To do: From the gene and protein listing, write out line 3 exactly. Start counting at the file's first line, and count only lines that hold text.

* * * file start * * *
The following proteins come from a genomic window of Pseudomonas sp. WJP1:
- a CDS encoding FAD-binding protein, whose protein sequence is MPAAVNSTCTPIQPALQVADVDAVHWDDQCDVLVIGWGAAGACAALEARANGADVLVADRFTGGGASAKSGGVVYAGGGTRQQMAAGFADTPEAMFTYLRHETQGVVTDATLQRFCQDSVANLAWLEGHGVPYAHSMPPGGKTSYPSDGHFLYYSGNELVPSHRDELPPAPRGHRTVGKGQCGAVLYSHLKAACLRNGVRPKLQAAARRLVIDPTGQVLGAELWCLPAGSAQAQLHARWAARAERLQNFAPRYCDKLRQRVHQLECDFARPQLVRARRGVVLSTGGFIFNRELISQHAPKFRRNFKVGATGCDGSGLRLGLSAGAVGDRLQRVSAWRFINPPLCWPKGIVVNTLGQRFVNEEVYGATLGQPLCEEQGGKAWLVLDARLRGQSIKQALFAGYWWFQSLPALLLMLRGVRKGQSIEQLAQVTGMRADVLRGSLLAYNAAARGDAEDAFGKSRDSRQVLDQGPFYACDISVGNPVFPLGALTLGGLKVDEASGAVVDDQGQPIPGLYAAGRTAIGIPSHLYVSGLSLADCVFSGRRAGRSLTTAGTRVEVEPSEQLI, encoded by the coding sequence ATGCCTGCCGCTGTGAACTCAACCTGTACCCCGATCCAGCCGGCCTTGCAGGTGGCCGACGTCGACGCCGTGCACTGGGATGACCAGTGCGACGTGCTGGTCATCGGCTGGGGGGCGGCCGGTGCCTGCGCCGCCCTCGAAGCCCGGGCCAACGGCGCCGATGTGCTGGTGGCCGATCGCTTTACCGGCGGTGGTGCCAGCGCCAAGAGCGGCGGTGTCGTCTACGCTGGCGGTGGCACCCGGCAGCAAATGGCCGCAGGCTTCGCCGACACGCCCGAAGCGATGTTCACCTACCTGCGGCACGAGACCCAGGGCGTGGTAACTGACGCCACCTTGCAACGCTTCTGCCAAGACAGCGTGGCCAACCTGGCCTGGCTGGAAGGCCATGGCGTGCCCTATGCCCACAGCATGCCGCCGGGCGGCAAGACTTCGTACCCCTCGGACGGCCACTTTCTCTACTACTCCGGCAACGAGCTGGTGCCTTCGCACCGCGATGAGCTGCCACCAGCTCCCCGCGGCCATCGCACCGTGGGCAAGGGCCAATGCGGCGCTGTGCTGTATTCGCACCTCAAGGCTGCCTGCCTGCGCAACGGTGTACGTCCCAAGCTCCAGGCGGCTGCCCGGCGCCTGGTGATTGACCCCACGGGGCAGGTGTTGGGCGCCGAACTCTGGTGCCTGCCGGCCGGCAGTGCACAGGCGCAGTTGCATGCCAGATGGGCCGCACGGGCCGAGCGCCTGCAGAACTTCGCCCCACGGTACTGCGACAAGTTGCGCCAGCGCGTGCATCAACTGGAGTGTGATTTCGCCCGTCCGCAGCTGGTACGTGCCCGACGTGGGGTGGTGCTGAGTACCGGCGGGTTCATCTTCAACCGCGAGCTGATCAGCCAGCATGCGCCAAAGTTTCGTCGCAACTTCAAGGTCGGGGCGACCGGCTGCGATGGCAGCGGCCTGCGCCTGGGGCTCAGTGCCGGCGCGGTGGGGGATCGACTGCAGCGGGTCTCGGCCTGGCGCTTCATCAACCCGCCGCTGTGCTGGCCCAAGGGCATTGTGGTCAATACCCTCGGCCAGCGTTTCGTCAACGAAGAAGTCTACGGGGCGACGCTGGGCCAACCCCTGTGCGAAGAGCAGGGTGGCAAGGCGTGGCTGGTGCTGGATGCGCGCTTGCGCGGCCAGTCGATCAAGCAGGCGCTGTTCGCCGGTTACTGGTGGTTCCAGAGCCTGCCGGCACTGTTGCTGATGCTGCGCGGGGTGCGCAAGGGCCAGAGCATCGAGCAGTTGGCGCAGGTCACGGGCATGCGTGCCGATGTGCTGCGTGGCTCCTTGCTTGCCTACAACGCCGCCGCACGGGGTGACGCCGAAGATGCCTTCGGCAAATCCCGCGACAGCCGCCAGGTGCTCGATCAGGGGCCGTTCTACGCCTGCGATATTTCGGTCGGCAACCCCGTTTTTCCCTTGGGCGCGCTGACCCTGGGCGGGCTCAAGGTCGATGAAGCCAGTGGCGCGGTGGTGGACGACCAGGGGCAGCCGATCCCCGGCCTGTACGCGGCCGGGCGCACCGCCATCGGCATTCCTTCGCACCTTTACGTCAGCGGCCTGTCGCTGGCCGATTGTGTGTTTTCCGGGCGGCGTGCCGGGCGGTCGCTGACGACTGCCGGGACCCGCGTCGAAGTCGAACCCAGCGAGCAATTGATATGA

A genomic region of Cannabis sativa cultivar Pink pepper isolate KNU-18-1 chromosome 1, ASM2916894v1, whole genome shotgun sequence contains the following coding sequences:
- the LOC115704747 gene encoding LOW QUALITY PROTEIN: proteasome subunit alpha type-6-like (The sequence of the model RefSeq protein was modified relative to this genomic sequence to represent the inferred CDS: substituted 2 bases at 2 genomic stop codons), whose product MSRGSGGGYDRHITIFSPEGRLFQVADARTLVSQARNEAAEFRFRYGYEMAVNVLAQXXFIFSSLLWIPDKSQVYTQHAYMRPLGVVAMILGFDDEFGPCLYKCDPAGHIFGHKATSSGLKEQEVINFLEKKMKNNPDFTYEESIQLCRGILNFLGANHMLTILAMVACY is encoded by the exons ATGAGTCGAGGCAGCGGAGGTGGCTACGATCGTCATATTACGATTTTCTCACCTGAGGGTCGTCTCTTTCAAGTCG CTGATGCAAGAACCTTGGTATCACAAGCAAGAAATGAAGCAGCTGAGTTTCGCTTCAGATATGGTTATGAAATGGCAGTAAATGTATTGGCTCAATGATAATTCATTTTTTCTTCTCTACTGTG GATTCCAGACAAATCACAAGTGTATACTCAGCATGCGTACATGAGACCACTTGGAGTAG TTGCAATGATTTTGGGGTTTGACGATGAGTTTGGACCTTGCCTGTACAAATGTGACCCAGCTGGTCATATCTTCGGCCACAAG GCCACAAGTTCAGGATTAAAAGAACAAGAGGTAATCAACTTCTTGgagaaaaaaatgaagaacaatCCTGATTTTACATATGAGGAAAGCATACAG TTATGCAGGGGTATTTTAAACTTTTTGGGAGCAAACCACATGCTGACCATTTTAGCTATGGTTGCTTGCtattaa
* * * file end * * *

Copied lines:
A genomic region of Cannabis sativa cultivar Pink pepper isolate KNU-18-1 chromosome 1, ASM2916894v1, whole genome shotgun sequence contains the following coding sequences: